At the end of the day, the base $22,255 Civic Si is a good driver's car. But it's severely down on power to its competition and all the HFP parts don't help the equation – especially at an as-tested price of $25,165. For that kind of money, you could take your pick from an entire fleet of more capable pocket rockets. The WRX starts at $24,995, and with options and destination will cost you more than the Honda, but it's so much more car. More to the point, perhaps, a Mini Cooper S starts at $23,000 and offers as much handling with more grunt (due to its lower weight, not power).

Essentially, Honda is going after the kind of customer that likes the idea of customized and tuned cars, but one who doesn't feel like doing any work. Or market research. We're guessing there's not too many of them, which is why you don't see a Civic Si all that often, especially one loaded with HFP parts like our tester. Maybe in the next generation. Or maybe next time, Honda will finally give us Yanks the opportunity to sample the buffer Civic Type-R, the Honda us fast-driving types actually crave. Until then, with the retirement of the S2000 and the perpetual cancellation of any sort of NSX-successor, the Civic Si remains Honda's sole performance product. Not only don't we think it's good enough, we doubt Soichiro Honda, the company's founder, would either.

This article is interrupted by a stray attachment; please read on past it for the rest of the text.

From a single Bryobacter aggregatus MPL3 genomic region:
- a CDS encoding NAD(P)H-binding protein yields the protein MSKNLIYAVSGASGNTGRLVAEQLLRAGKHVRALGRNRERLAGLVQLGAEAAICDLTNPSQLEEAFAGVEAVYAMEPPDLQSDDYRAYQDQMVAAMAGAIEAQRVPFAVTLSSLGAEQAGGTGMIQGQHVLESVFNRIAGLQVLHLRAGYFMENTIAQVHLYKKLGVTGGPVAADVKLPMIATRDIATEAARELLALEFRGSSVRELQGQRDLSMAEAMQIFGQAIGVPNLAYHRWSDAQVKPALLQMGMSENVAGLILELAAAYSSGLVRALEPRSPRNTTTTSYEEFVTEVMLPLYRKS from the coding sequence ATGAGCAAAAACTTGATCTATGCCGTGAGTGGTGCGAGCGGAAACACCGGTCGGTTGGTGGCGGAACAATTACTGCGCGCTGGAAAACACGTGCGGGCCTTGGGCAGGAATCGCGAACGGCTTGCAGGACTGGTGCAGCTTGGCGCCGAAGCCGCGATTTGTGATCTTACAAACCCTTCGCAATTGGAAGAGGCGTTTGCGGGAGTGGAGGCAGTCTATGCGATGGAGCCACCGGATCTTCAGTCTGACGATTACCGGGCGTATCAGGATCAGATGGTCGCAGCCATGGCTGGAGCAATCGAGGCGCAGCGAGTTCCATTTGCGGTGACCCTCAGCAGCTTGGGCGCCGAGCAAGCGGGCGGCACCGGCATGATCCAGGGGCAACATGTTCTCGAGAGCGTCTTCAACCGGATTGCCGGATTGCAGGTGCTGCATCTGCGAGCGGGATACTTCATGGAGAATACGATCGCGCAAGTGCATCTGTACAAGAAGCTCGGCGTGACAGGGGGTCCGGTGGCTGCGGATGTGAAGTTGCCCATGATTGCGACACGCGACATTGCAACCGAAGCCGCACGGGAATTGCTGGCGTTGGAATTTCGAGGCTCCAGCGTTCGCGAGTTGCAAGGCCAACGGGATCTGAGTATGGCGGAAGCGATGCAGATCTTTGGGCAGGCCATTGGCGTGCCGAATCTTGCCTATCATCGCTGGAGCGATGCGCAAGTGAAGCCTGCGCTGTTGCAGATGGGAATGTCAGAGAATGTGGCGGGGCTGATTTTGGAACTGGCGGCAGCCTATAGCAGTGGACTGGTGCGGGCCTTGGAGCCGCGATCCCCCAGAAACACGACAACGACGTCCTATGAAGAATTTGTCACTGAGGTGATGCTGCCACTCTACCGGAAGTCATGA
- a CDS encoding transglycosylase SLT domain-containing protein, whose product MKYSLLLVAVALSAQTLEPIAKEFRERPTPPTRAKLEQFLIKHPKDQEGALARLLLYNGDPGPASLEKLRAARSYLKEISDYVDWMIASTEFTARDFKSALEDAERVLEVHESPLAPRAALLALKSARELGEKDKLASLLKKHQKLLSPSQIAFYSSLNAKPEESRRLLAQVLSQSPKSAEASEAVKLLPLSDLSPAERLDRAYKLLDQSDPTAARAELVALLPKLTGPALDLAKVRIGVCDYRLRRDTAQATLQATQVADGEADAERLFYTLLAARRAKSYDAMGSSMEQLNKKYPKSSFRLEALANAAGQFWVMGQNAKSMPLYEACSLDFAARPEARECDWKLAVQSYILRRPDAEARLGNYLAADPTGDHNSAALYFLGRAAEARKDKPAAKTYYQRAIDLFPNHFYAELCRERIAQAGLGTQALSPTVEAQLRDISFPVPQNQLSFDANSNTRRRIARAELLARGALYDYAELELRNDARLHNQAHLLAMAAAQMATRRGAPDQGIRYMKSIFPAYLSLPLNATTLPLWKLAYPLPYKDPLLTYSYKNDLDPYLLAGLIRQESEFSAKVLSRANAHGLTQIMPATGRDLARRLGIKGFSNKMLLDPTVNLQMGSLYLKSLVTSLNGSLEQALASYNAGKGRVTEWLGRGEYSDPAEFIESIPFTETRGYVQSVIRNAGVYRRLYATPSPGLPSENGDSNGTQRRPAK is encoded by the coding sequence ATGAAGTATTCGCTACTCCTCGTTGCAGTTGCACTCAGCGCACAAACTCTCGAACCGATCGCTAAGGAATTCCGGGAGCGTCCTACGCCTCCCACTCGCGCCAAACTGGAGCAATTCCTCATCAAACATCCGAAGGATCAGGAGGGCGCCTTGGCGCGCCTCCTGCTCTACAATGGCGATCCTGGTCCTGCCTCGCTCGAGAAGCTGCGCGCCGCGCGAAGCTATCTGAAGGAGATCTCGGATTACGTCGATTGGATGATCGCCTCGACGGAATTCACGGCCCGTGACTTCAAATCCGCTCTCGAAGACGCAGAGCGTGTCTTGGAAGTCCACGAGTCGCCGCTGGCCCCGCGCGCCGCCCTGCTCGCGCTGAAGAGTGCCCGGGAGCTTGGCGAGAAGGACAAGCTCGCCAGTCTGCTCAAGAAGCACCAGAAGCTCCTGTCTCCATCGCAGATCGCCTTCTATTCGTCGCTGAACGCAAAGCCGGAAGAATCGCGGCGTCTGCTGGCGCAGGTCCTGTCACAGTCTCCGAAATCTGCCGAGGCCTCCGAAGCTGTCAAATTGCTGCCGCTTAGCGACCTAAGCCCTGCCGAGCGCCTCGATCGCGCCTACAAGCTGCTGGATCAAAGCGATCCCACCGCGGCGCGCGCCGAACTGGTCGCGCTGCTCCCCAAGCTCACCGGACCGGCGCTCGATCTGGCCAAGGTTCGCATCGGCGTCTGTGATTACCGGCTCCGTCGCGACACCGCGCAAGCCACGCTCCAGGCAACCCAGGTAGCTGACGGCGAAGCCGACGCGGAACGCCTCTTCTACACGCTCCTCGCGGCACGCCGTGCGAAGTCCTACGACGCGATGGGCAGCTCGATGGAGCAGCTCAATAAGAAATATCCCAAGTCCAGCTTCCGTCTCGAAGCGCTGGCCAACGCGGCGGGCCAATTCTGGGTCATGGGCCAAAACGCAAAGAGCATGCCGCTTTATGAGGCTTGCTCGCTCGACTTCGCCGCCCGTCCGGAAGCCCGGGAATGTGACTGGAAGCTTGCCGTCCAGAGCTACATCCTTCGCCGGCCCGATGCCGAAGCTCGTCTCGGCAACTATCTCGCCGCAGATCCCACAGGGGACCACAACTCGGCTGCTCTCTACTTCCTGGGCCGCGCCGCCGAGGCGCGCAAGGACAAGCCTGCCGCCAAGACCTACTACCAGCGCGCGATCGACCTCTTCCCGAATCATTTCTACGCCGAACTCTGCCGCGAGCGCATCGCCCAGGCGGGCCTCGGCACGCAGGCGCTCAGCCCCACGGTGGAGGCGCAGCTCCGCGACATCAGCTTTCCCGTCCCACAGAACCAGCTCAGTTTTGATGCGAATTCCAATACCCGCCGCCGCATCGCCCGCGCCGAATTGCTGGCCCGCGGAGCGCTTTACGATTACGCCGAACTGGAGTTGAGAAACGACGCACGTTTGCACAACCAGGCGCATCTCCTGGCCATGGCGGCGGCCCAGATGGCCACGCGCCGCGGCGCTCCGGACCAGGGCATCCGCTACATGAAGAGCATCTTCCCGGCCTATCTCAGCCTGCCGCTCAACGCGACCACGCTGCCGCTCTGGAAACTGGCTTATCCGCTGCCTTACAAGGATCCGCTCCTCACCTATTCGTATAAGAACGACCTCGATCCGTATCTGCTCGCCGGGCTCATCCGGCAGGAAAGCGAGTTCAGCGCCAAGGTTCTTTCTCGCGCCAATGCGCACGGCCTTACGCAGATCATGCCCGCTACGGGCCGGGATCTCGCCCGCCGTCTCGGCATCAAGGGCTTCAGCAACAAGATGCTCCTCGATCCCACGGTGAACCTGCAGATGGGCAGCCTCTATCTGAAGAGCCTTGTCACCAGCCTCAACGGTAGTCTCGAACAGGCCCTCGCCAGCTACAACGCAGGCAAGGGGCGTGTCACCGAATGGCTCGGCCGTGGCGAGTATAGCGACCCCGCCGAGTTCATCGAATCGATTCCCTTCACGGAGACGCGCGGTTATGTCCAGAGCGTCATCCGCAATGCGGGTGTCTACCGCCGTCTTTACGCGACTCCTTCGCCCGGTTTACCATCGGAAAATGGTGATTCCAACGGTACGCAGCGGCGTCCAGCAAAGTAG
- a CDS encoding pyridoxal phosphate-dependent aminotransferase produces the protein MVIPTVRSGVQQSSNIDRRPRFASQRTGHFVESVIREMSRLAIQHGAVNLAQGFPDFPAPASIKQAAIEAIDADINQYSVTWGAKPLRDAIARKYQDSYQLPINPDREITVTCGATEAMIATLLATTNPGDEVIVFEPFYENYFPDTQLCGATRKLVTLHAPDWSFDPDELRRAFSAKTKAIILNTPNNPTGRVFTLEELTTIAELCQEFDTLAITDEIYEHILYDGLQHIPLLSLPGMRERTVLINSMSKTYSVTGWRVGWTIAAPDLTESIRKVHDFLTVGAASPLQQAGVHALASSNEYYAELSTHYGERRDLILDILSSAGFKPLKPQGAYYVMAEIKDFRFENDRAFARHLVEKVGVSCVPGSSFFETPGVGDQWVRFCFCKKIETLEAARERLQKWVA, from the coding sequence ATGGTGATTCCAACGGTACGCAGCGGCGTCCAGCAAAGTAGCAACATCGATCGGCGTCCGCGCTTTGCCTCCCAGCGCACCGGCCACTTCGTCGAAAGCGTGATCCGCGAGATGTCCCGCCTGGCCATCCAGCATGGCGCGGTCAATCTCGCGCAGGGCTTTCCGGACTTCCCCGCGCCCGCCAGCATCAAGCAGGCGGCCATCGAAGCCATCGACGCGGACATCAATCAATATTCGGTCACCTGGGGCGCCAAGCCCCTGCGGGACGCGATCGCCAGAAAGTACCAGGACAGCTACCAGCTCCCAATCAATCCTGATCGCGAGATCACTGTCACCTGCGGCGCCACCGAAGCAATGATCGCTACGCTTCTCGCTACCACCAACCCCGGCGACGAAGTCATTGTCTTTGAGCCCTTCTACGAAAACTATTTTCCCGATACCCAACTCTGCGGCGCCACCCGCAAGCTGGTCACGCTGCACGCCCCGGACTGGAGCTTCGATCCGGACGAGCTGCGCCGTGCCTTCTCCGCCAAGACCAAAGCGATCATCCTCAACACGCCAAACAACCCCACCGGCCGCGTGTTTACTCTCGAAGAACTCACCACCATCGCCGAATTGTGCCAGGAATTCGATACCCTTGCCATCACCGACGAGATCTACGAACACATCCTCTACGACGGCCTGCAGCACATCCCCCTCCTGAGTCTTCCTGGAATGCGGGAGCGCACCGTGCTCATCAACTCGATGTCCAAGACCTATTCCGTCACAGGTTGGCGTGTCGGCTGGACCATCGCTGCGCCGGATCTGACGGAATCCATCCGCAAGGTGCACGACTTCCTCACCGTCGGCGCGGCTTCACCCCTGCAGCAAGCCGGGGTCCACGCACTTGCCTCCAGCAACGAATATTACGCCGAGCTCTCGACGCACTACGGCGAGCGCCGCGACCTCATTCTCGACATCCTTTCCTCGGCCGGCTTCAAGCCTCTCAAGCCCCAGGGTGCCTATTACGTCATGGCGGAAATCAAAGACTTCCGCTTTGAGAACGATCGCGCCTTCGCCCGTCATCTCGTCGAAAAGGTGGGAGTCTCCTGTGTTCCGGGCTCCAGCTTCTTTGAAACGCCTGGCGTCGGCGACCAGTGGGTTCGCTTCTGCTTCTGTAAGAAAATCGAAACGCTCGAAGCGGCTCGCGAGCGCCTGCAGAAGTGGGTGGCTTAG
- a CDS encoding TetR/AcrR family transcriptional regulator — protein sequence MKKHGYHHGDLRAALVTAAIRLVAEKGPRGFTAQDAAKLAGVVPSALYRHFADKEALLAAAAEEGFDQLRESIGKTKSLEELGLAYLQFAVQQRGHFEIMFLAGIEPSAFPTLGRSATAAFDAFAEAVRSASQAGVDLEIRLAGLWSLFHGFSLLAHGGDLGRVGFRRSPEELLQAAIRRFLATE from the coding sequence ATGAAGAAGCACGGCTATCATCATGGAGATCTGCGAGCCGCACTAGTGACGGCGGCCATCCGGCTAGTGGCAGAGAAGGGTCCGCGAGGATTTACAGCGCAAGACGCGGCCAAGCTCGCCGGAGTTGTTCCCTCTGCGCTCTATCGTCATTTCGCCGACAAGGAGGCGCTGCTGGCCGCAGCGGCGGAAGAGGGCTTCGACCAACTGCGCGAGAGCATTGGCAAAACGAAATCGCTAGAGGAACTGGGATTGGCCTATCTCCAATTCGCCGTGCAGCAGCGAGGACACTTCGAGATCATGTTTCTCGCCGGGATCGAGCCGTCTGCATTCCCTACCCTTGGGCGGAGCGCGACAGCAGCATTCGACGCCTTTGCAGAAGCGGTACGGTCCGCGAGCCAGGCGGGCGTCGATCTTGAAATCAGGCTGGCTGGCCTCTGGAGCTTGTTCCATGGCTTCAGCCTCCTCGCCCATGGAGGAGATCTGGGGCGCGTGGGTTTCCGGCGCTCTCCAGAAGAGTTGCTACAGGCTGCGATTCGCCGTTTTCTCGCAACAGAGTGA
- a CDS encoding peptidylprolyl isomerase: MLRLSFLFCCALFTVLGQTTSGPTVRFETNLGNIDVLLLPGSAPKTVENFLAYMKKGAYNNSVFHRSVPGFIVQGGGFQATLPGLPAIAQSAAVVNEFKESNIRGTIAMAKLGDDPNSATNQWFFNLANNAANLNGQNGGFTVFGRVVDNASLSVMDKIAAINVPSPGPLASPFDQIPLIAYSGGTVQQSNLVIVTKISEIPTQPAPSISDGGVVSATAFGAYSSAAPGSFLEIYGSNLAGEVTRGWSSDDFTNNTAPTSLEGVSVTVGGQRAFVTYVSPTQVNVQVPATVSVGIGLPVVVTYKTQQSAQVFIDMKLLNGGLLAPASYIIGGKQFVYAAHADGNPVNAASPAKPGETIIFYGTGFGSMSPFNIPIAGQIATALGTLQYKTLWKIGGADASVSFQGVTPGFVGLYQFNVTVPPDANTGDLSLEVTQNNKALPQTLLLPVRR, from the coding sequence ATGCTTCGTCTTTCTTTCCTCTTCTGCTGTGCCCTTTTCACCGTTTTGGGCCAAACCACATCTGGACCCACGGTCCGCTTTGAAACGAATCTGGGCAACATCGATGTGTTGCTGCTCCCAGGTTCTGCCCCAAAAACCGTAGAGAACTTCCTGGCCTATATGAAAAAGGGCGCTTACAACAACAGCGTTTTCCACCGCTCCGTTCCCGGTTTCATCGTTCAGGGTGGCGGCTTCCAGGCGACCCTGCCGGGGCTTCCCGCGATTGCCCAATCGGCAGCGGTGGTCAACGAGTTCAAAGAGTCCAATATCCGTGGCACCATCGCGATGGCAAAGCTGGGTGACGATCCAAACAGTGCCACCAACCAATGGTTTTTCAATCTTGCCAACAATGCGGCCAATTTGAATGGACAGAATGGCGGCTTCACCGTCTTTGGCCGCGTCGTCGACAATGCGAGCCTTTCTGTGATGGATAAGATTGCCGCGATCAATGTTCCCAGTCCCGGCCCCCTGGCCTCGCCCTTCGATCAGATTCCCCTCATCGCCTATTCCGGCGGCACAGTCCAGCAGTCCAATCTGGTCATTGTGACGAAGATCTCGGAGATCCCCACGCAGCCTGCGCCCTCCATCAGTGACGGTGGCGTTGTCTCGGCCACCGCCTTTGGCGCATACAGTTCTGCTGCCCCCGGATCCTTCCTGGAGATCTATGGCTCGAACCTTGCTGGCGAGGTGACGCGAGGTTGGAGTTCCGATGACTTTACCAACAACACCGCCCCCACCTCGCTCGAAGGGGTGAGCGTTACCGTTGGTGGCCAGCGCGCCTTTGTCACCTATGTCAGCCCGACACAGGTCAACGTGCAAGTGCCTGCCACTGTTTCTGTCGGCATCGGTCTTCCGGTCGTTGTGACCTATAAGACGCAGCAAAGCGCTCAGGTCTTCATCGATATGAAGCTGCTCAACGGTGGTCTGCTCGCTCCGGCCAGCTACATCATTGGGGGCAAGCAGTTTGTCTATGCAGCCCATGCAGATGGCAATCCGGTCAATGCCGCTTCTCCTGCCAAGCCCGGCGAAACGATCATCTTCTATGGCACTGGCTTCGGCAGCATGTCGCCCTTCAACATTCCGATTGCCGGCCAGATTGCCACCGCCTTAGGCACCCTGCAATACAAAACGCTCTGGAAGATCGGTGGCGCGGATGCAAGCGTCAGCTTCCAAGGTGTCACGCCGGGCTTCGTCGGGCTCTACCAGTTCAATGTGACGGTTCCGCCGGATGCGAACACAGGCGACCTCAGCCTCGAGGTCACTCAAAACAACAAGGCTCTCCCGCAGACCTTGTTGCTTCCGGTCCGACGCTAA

Photos copyright ©2010 Drew Phillips / AOL

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    • 1 Second Ago
      • 5 Years Ago
      WOW...after years of reading autoblog I can honestly say this is the first time I have felt compelled to write a comment because of such an inept review.

      First off "...so hidden was the bar-graph fuel meter that we nearly ran out, inadvertently running the tank down to one bar before we rolled into a gas station on fumes." What? seriously?!?!? The gauge is huge (1 of only 4 gauges) and the bright orange idiot light comes on when there are only 2 bars left. I can only assume you must be one of those inattentive drivers that putts along in the passing lane with your blinker on for miles if you failed to notice the gas gauge or the idiot light.